BARRE – City councilors were told during an emergency meeting Wednesday night that when it comes to gear that was potentially contaminated by asbestos in a late-December fire “doing nothing” probably isn’t an option, doing something could cost as much as $235,000, and where that money will come from is still anybody’s guess.
Less than 24 hours after learning that the city’s $10.5 million budget request went down in flames, councilors met with the chief and assistant chief of their fire department and three other “experts” who they have asked to collectively craft a recommendation for their consideration next Tuesday.
At issue is a lingering concern that firefighters’ turnout gear and other “porous” equipment – from high-pressure fire hoses to straps for everything from helmets to self-contained breathing apparatus – were contaminated during – and immediately after – the Dec. 20, 2012 fire at Houle Brothers’ Granite plant on South Front Street.
City officials belatedly learned that there was a significant amount of a rare asbestos material in the fire-damaged facility and its friable fibers likely rained down on firefighters when they ripped into the roof of the building in an attempt to keep the early morning blaze from spreading and assisted in “overhaul” efforts later in the day.
All of that equipment has since been cleaned to the best of the department’s ability and remains in service because, Chief Tim Bombardier noted, “shutting the doors of the firehouse” isn’t really an option.
However, Bombardier has since pitched a plan to replace all of that equipment at a projected cost of $235,000. Roughly half of that expense – nearly $115,000 – is tied to a proposal to replace 40 sets of turnout gear that is currently being used by the department’s 17 full-time firefighters, as well as members of its call force and cadet program. The balance would cover the cost of equipment – most notably cloth fire hoses.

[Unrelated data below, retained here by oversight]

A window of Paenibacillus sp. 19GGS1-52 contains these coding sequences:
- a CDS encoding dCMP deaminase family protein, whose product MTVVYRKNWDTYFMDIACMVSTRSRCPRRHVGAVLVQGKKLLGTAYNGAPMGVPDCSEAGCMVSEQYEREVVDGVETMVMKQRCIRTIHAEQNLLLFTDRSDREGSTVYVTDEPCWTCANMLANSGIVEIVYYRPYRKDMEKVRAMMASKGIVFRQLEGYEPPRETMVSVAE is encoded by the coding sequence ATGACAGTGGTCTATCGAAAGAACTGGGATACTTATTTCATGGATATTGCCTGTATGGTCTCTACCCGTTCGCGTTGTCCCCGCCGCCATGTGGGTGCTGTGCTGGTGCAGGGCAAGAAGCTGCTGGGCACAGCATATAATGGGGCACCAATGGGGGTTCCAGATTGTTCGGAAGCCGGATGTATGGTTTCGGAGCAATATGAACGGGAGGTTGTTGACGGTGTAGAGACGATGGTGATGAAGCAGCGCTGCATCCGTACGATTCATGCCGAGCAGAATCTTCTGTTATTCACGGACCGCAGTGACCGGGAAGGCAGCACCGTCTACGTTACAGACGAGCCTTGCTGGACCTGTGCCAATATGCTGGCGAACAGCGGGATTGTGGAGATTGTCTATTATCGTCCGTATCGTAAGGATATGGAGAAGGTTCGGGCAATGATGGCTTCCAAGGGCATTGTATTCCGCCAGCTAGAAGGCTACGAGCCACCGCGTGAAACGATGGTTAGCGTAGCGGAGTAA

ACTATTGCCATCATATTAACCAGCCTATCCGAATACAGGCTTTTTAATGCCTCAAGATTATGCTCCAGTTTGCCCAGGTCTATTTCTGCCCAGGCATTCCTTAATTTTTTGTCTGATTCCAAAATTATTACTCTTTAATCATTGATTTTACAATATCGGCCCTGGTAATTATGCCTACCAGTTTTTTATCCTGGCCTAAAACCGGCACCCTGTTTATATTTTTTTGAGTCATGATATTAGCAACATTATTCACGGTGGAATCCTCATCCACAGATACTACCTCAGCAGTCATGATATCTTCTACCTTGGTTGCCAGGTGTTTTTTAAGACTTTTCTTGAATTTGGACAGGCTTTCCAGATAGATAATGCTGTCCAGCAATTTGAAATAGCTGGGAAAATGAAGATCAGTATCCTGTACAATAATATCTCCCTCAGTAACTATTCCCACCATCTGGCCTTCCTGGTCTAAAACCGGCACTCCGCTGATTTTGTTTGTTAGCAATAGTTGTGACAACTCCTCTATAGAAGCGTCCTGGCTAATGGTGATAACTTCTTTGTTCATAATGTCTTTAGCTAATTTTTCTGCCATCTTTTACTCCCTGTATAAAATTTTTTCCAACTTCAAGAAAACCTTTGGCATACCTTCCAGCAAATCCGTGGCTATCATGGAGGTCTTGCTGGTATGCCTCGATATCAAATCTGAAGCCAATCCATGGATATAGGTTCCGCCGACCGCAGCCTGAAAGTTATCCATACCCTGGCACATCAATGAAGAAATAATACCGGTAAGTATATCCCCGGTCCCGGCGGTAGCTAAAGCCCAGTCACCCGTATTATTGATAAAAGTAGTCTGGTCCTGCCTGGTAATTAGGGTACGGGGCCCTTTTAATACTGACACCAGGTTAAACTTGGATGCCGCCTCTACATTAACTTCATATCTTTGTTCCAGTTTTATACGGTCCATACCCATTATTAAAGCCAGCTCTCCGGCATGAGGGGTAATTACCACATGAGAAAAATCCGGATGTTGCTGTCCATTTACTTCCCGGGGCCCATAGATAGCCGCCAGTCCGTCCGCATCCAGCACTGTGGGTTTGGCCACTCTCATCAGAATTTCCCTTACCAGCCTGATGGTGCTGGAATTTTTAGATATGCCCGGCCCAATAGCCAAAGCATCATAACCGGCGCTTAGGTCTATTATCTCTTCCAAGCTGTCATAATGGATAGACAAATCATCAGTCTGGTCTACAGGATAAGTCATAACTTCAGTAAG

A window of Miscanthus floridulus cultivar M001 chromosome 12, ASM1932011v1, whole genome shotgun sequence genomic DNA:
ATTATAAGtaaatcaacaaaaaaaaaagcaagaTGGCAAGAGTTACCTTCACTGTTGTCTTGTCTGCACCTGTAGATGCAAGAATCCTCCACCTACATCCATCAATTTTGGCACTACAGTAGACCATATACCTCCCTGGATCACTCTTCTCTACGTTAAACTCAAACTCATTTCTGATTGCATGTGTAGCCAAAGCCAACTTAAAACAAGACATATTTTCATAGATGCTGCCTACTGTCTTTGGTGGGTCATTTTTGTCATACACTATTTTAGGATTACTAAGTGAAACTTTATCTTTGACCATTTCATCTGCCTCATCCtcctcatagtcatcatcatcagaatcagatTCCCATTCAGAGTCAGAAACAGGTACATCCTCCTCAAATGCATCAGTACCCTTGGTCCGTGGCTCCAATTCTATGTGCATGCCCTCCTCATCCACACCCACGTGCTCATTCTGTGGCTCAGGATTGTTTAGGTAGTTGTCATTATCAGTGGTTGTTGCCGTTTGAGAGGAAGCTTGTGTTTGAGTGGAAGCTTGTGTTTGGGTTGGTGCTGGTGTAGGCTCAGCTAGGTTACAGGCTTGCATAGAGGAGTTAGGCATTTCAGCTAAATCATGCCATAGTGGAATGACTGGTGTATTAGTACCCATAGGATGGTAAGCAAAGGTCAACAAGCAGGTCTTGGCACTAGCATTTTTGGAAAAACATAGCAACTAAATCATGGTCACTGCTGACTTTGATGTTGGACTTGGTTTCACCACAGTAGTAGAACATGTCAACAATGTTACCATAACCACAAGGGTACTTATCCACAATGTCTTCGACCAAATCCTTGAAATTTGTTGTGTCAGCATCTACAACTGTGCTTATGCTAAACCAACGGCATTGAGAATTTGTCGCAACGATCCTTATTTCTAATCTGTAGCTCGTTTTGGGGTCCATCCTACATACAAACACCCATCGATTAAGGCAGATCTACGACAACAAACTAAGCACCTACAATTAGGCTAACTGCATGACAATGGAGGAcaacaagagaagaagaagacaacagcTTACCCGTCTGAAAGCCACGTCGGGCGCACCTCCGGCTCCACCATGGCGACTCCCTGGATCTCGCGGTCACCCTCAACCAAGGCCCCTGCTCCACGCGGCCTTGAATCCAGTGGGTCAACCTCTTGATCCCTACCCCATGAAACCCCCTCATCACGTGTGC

Heading into Wednesday’s meeting, Bombardier had indicated there really wasn’t any other option, because the personal protective equipment couldn’t be tested for the presence of asbestos fibers without being destroyed and no one would clean it and certify that it was “asbestos-free.”
“I believe, based on everything I know at this point, that we need to replace our porous gear,” Bombardier said. “I haven’t heard anything to date that would make me change that opinion.”
Moments later Fred Satink, loss control specialist for the Vermont League of Cities and Towns, offered what might be a reasonable alternative – at least with respect to the turnout gear. He said he had spoken with one out-of-state firm earlier in the day that provides precisely that sort of cleaning service the city would need.
According to Satink, the “advanced cleaning” process, which is conducted in accordance with applicable National Fire Protection Association standards, costs $81 per coat, $81 per pair of pants. Once the cleaning is complete, he said the company sends out representative samples of the garments to an independent lab for analysis using a “non-destructive” test. That analysis, he said, costs $325 per garment and it would be up to the city to decide whether to test one, some or all of the garments.
“This is a fairly reasonable option to consider and I would encourage you to do that,” Satink told the council.
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